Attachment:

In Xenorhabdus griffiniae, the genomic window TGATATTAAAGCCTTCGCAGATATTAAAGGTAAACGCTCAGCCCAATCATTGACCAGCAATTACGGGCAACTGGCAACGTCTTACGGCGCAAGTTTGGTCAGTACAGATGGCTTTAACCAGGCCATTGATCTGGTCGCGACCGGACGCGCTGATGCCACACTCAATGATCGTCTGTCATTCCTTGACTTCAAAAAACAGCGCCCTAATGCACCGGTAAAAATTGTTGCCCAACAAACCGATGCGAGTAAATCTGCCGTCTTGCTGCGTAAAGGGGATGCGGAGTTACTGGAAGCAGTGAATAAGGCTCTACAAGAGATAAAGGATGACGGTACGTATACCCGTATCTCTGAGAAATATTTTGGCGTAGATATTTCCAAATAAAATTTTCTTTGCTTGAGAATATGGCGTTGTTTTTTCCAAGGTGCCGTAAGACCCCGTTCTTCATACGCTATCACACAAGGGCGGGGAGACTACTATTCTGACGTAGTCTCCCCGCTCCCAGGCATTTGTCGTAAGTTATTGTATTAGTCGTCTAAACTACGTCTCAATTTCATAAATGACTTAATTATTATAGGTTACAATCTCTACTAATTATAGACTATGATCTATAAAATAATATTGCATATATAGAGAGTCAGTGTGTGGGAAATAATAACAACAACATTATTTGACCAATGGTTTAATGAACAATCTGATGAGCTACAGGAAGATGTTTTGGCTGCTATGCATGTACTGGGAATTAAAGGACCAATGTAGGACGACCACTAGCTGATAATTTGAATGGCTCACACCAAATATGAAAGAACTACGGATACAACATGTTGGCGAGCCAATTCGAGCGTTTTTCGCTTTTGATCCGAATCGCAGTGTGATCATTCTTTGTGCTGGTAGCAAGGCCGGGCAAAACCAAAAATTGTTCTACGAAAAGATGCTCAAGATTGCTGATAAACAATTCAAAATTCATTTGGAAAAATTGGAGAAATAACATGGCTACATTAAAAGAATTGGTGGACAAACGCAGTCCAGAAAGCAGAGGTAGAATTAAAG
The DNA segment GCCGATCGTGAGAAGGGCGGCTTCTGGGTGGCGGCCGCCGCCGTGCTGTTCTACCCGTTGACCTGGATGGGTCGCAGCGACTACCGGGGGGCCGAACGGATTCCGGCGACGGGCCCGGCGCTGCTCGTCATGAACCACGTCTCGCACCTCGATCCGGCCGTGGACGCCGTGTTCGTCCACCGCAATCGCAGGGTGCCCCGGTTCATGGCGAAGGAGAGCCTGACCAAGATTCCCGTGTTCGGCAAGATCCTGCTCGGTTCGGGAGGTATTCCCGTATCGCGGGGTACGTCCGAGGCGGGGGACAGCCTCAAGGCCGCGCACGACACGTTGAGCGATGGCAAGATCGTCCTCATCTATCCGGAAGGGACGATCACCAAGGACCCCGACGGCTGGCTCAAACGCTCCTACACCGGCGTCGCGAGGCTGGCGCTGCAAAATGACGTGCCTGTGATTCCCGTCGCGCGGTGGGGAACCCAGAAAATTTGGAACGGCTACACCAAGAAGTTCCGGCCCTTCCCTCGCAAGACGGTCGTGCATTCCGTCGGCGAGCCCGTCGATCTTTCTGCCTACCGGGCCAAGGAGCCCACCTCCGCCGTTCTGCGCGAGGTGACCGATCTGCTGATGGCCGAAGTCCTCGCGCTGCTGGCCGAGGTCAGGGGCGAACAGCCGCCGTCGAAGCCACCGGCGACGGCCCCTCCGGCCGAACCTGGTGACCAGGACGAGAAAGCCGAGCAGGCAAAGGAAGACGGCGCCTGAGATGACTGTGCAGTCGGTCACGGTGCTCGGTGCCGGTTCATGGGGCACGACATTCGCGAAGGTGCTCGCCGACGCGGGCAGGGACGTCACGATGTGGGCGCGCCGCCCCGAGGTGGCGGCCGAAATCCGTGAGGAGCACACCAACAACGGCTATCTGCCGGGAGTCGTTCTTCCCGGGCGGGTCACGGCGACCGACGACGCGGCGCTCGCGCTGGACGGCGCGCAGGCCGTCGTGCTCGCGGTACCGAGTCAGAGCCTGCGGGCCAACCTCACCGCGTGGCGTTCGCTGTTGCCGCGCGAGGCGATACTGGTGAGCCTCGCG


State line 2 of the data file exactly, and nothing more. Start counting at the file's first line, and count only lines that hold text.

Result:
The DNA segment GCCGATCGTGAGAAGGGCGGCTTCTGGGTGGCGGCCGCCGCCGTGCTGTTCTACCCGTTGACCTGGATGGGTCGCAGCGACTACCGGGGGGCCGAACGGATTCCGGCGACGGGCCCGGCGCTGCTCGTCATGAACCACGTCTCGCACCTCGATCCGGCCGTGGACGCCGTGTTCGTCCACCGCAATCGCAGGGTGCCCCGGTTCATGGCGAAGGAGAGCCTGACCAAGATTCCCGTGTTCGGCAAGATCCTGCTCGGTTCGGGAGGTATTCCCGTATCGCGGGGTACGTCCGAGGCGGGGGACAGCCTCAAGGCCGCGCACGACACGTTGAGCGATGGCAAGATCGTCCTCATCTATCCGGAAGGGACGATCACCAAGGACCCCGACGGCTGGCTCAAACGCTCCTACACCGGCGTCGCGAGGCTGGCGCTGCAAAATGACGTGCCTGTGATTCCCGTCGCGCGGTGGGGAACCCAGAAAATTTGGAACGGCTACACCAAGAAGTTCCGGCCCTTCCCTCGCAAGACGGTCGTGCATTCCGTCGGCGAGCCCGTCGATCTTTCTGCCTACCGGGCCAAGGAGCCCACCTCCGCCGTTCTGCGCGAGGTGACCGATCTGCTGATGGCCGAAGTCCTCGCGCTGCTGGCCGAGGTCAGGGGCGAACAGCCGCCGTCGAAGCCACCGGCGACGGCCCCTCCGGCCGAACCTGGTGACCAGGACGAGAAAGCCGAGCAGGCAAAGGAAGACGGCGCCTGAGATGACTGTGCAGTCGGTCACGGTGCTCGGTGCCGGTTCATGGGGCACGACATTCGCGAAGGTGCTCGCCGACGCGGGCAGGGACGTCACGATGTGGGCGCGCCGCCCCGAGGTGGCGGCCGAAATCCGTGAGGAGCACACCAACAACGGCTATCTGCCGGGAGTCGTTCTTCCCGGGCGGGTCACGGCGACCGACGACGCGGCGCTCGCGCTGGACGGCGCGCAGGCCGTCGTGCTCGCGGTACCGAGTCAGAGCCTGCGGGCCAACCTCACCGCGTGGCGTTCGCTGTTGCCGCGCGAGGCGATACTGGTGAGCCTCGCG